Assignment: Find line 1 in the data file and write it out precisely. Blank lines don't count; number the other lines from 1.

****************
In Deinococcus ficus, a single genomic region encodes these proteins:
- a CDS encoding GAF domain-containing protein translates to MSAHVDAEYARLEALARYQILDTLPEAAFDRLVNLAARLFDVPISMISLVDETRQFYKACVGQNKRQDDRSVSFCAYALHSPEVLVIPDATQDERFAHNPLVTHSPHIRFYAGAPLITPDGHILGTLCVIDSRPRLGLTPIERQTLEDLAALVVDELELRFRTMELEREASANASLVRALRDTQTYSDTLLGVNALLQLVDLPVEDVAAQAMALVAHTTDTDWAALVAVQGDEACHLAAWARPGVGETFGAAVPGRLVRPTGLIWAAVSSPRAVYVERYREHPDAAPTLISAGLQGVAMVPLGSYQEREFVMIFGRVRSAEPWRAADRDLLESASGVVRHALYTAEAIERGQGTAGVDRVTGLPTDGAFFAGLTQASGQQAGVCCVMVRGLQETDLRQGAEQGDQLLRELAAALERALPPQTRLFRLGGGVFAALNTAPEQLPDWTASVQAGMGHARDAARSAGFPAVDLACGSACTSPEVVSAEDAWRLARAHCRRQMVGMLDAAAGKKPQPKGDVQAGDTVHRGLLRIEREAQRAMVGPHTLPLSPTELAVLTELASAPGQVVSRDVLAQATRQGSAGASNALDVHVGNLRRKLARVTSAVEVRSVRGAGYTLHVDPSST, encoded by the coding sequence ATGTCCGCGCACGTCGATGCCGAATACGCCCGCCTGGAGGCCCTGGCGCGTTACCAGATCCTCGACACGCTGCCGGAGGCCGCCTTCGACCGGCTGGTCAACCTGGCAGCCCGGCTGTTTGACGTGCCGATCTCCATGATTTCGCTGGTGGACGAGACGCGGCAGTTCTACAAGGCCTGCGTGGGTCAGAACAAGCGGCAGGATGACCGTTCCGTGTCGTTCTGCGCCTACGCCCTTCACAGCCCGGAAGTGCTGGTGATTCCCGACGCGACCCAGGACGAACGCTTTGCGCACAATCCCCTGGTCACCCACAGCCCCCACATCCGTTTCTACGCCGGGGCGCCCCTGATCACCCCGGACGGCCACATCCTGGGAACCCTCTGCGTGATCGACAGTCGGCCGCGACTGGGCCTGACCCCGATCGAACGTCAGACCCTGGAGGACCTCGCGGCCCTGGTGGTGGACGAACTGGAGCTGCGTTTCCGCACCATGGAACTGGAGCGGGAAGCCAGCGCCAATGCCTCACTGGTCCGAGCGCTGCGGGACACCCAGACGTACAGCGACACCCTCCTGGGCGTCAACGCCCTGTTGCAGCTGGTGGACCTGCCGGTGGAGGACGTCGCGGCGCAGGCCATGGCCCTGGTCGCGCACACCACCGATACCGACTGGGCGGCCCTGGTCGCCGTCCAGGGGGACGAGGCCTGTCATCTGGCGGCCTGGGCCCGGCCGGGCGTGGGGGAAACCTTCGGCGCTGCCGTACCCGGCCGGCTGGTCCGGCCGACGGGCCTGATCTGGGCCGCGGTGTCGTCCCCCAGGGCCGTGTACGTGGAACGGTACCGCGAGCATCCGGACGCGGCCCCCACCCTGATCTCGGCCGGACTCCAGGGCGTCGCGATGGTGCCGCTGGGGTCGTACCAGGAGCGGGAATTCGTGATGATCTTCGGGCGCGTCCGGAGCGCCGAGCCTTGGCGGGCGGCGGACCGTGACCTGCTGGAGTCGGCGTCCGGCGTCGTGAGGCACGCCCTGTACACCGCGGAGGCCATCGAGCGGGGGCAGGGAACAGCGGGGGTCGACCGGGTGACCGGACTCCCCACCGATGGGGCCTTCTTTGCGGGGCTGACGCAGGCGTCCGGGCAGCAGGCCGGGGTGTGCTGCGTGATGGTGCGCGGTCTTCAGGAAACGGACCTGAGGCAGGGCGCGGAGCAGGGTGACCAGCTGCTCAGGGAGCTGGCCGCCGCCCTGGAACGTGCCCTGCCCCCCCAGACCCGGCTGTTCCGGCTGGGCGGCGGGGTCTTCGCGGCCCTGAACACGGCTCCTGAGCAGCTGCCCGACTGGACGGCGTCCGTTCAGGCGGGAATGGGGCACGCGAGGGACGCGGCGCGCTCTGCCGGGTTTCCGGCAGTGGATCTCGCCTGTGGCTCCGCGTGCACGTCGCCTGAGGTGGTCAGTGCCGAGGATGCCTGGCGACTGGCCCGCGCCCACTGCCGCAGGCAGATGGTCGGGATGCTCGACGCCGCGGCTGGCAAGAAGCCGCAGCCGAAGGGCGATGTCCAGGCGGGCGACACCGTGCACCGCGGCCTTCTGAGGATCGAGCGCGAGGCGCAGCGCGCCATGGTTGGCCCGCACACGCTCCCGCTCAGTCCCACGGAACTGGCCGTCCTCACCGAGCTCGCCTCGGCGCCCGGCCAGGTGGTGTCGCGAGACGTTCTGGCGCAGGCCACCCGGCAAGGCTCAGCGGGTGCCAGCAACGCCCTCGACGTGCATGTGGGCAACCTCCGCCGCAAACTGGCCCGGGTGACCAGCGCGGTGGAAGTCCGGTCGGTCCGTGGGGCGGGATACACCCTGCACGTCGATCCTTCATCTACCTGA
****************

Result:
In Deinococcus ficus, a single genomic region encodes these proteins: